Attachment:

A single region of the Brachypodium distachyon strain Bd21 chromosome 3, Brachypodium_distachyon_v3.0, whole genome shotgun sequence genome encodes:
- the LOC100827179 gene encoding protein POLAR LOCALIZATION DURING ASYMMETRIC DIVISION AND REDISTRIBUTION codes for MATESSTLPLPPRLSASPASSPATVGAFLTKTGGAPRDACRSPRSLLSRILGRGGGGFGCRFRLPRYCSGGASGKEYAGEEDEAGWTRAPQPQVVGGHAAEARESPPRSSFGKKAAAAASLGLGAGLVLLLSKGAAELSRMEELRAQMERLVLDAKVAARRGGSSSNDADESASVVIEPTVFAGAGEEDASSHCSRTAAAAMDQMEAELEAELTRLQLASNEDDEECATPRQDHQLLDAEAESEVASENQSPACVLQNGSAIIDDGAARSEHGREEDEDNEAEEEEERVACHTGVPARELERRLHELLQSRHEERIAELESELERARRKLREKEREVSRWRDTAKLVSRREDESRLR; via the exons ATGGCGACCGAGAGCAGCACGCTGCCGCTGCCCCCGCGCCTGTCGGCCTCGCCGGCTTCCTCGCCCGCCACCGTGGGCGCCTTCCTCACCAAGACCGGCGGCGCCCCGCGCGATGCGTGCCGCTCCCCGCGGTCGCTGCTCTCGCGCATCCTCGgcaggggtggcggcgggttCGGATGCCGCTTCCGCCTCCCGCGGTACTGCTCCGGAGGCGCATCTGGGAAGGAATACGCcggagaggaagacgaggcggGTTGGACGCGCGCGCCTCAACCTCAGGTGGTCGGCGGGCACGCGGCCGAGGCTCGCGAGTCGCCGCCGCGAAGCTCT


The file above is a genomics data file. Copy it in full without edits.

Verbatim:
A single region of the Brachypodium distachyon strain Bd21 chromosome 3, Brachypodium_distachyon_v3.0, whole genome shotgun sequence genome encodes:
- the LOC100827179 gene encoding protein POLAR LOCALIZATION DURING ASYMMETRIC DIVISION AND REDISTRIBUTION codes for MATESSTLPLPPRLSASPASSPATVGAFLTKTGGAPRDACRSPRSLLSRILGRGGGGFGCRFRLPRYCSGGASGKEYAGEEDEAGWTRAPQPQVVGGHAAEARESPPRSSFGKKAAAAASLGLGAGLVLLLSKGAAELSRMEELRAQMERLVLDAKVAARRGGSSSNDADESASVVIEPTVFAGAGEEDASSHCSRTAAAAMDQMEAELEAELTRLQLASNEDDEECATPRQDHQLLDAEAESEVASENQSPACVLQNGSAIIDDGAARSEHGREEDEDNEAEEEEERVACHTGVPARELERRLHELLQSRHEERIAELESELERARRKLREKEREVSRWRDTAKLVSRREDESRLR; via the exons ATGGCGACCGAGAGCAGCACGCTGCCGCTGCCCCCGCGCCTGTCGGCCTCGCCGGCTTCCTCGCCCGCCACCGTGGGCGCCTTCCTCACCAAGACCGGCGGCGCCCCGCGCGATGCGTGCCGCTCCCCGCGGTCGCTGCTCTCGCGCATCCTCGgcaggggtggcggcgggttCGGATGCCGCTTCCGCCTCCCGCGGTACTGCTCCGGAGGCGCATCTGGGAAGGAATACGCcggagaggaagacgaggcggGTTGGACGCGCGCGCCTCAACCTCAGGTGGTCGGCGGGCACGCGGCCGAGGCTCGCGAGTCGCCGCCGCGAAGCTCT